B S Raghavan

Post-Budget ruminations

B. S. Raghavan | Updated on March 03, 2013

Now that the fizz of the initial reactions is spent, it is time to take note of the enormous enterprise that Budget-making in India represents. Putting together a Budget of close to Rs 20 lakh crore for a country of the complexity and diversity of India is truly a mammoth exercise. Indeed, because of different parts of India being in different stages of development, the Budget has to take into account the special features and requirements of not just one India, but several Indias.

Horizontally, there is first the developed India comprising the advanced States of Andhra Pradesh, Haryana, Gujarat, Karnataka, Kerala, Maharashtra, Punjab, Tamil Nadu and West Bengal; next, the BIMARU States of Bihar, Madhya Pradesh, Rajasthan and Uttar Pradesh; then the still-to-settle-down States of Chhattisgarh, Jammu and Kashmir, Jharkhand and Uttarakhand; the distant and off-the-mainstream States of Arunachal Pradesh, Assam, Manipur, Meghalaya, Mizoram, Nagaland, Sikkim and Tripura, each with its own distinctive set of endowments and problems; and finally, the Island India of Andamans & Nicobar and Lakshadweep, which are mostly outside the ken of the people of the mainland.

Vertically, there are the three layers — the topmost being that of the super-rich, the middle consisting of the rising middle-class and the bottom one of the teeming numbers of the under-privileged and the vulnerable, and those below the poverty line, who have begun so show signs of restiveness.

Both the horizontally and vertically split Indias have sizeable proportions of youth and women. There is a whiff of a revolution of rising expectations in the air and no Government, sensitive to the origins of the Arab Spring and the recent upsurges which shook India itself, can afford to ignore the pressure that is building up in every section of the population demanding its legitimate and long-pending entitlements.


Thus, whichever party is in power, the Budget it frames will essentially be a patchwork of compromises and improvisations. It will be unrealistic to expect every loose end to be neatly tied up, every contingency taken care of and a definitive solution found for every problem.

Hence, the Budget, in circumstances such as those prevailing in India, should not be viewed simply as a litany of schemes and allocations or as a book-keeper’s ledger toting up the totals, neatly balancing the credit and debit sides. It has necessarily to serve as a safety valve, a beacon of hope, and a catalyst of accelerated development.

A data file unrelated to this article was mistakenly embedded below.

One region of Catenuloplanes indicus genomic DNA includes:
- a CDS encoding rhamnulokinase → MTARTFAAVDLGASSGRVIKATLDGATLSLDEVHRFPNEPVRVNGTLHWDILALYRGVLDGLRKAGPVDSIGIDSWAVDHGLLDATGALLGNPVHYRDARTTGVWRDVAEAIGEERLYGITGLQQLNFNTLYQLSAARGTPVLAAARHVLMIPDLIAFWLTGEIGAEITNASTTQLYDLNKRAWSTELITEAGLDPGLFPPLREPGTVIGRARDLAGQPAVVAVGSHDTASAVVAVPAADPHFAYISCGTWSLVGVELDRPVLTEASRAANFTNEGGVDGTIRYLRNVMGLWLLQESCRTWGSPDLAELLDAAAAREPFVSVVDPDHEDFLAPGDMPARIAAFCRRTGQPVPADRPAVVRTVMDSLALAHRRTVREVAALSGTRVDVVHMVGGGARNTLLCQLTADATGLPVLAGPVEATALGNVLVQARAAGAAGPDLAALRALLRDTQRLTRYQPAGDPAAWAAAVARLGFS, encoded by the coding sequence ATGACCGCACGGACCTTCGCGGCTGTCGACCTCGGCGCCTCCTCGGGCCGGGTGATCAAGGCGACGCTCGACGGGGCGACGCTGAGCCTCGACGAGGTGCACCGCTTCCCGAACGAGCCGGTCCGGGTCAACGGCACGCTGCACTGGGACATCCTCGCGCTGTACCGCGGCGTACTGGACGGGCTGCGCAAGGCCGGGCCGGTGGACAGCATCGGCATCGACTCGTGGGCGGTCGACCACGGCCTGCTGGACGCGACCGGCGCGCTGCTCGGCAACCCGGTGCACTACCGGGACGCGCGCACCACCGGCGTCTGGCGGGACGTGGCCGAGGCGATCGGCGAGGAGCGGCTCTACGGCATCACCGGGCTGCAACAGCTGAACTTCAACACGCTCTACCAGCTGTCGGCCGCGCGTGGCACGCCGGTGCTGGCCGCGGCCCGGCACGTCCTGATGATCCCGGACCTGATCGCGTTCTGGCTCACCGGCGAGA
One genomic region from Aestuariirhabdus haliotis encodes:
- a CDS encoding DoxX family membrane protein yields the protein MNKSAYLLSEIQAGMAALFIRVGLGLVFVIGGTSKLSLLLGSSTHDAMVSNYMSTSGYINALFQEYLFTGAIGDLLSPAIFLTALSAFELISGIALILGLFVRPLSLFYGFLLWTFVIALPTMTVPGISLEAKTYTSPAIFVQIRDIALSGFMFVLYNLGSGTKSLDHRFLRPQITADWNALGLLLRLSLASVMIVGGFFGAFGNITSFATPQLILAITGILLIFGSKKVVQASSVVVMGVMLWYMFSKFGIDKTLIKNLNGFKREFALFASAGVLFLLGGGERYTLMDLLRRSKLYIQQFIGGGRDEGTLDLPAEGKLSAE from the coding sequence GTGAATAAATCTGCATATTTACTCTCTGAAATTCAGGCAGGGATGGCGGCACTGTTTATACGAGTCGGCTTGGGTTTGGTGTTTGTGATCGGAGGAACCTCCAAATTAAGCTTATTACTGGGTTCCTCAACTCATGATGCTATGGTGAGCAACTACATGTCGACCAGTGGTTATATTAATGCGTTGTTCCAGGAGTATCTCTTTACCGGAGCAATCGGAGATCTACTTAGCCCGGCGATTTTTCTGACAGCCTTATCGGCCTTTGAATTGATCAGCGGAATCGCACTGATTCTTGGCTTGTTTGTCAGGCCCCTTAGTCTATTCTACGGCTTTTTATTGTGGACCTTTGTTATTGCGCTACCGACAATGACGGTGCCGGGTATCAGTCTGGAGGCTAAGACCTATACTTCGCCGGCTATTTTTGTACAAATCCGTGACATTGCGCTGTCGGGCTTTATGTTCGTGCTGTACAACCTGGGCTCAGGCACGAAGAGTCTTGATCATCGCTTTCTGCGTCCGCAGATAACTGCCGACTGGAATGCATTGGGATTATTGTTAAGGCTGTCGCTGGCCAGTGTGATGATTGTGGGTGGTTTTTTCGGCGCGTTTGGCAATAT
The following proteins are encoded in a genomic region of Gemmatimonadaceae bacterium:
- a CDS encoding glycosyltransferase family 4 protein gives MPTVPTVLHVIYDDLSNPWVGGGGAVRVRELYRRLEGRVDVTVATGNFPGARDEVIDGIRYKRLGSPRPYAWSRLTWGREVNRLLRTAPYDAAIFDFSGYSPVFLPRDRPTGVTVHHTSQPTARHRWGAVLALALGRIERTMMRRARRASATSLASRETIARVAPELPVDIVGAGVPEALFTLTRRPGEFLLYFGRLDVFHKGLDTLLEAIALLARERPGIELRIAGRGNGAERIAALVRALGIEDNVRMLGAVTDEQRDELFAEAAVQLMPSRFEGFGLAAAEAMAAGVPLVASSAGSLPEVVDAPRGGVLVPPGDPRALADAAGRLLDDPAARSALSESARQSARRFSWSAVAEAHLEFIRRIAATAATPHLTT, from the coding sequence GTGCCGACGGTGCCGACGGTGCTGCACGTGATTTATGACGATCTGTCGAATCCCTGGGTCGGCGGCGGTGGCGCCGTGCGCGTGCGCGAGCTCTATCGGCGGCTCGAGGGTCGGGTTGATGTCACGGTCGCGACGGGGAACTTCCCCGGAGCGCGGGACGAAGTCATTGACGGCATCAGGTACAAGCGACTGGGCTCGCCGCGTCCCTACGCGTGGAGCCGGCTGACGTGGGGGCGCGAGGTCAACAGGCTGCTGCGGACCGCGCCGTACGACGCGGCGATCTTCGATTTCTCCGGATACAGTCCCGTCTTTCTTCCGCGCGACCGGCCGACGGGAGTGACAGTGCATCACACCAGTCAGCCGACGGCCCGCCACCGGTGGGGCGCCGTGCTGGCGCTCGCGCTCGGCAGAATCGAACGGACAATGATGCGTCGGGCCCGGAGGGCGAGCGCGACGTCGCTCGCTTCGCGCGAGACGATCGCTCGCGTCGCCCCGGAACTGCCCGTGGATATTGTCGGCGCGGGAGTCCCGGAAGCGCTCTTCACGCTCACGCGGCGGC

From that standpoint, I think, in the Budget of 2013-14, a systematic and frontal attack has been made on the challenges crying for immediate attention. In doing so, Finance Minister P. Chidambaram, has taken sufficient care not to rock the economic boat and tried his best to remove the uncertainties and ambiguities that were the cause of uneasiness to the economic players and stakeholders.

What I liked the most about the Budget was that it has provided encouraging pointers, away from the glare and glamour of the big business, to some little-noticed aspects crucial to inclusive and sustained development that Chidambaram has rightly made out to be the nation’s watchword.


First among them is the perceptible rise in the growth of agriculture and allied sectors from around 2.4 per cent to 3.6 per cent in the last decade or so.

The success of the efforts to reach the benefits of the Green Revolution to the Eastern States is also something that will contribute enormously to raising the quality of life of the people of those States by creating greater avenues for livelihood and generating resources for the important sectors of rural development, healthcare and education.

The increase of allocation by 22 per cent to agriculture and allied sectors and 46 per cent to rural development in the current Budget will certainly help build on some of the notable achievements already made.

The Budget provisions meant to give a fillip to projects relating to the clean-and-green energy and waste-to-energy projects may not be eye-catching, but they are vital for sustainable development.

The future salvation of India, indeed, any country, lies in a massive channelling of resources to the production of renewable and non-conventional energy, and with the increase of population and hundreds of thousands of tonnes of waste swamping available space all over the country, the key to the protection of environment lies in the launching of schemes on a wide scale for converting waste into energy.

Published on March 03, 2013

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